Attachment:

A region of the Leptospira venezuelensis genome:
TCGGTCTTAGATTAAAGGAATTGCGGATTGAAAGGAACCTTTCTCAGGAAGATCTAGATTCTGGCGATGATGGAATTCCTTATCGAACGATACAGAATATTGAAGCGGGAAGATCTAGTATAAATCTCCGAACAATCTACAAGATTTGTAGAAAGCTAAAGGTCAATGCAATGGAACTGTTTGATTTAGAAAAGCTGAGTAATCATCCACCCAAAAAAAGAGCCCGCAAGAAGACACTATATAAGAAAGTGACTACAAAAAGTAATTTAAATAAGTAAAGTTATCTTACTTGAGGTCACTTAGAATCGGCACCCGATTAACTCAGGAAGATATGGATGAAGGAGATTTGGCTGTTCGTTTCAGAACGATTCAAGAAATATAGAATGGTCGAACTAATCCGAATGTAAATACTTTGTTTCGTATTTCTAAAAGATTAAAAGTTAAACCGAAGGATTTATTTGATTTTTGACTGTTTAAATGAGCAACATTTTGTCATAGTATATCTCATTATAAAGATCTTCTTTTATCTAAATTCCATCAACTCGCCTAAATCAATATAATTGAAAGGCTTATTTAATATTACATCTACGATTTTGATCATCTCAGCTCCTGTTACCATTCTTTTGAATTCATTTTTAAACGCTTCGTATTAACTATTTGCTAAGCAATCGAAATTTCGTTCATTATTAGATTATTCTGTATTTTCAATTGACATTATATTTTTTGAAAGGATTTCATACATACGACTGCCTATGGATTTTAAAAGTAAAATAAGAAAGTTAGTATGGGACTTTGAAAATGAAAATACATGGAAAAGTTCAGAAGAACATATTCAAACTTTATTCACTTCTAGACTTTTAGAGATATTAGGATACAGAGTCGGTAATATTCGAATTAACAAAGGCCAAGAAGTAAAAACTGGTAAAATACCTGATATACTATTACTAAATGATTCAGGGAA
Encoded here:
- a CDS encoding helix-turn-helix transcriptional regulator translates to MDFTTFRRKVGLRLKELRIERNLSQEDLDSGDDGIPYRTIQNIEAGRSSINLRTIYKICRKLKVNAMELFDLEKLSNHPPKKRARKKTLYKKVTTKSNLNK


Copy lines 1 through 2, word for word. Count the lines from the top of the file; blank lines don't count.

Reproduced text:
A region of the Leptospira venezuelensis genome:
TCGGTCTTAGATTAAAGGAATTGCGGATTGAAAGGAACCTTTCTCAGGAAGATCTAGATTCTGGCGATGATGGAATTCCTTATCGAACGATACAGAATATTGAAGCGGGAAGATCTAGTATAAATCTCCGAACAATCTACAAGATTTGTAGAAAGCTAAAGGTCAATGCAATGGAACTGTTTGATTTAGAAAAGCTGAGTAATCATCCACCCAAAAAAAGAGCCCGCAAGAAGACACTATATAAGAAAGTGACTACAAAAAGTAATTTAAATAAGTAAAGTTATCTTACTTGAGGTCACTTAGAATCGGCACCCGATTAACTCAGGAAGATATGGATGAAGGAGATTTGGCTGTTCGTTTCAGAACGATTCAAGAAATATAGAATGGTCGAACTAATCCGAATGTAAATACTTTGTTTCGTATTTCTAAAAGATTAAAAGTTAAACCGAAGGATTTATTTGATTTTTGACTGTTTAAATGAGCAACATTTTGTCATAGTATATCTCATTATAAAGATCTTCTTTTATCTAAATTCCATCAACTCGCCTAAATCAATATAATTGAAAGGCTTATTTAATATTACATCTACGATTTTGATCATCTCAGCTCCTGTTACCATTCTTTTGAATTCATTTTTAAACGCTTCGTATTAACTATTTGCTAAGCAATCGAAATTTCGTTCATTATTAGATTATTCTGTATTTTCAATTGACATTATATTTTTTGAAAGGATTTCATACATACGACTGCCTATGGATTTTAAAAGTAAAATAAGAAAGTTAGTATGGGACTTTGAAAATGAAAATACATGGAAAAGTTCAGAAGAACATATTCAAACTTTATTCACTTCTAGACTTTTAGAGATATTAGGATACAGAGTCGGTAATATTCGAATTAACAAAGGCCAAGAAGTAAAAACTGGTAAAATACCTGATATACTATTACTAAATGATTCAGGGAA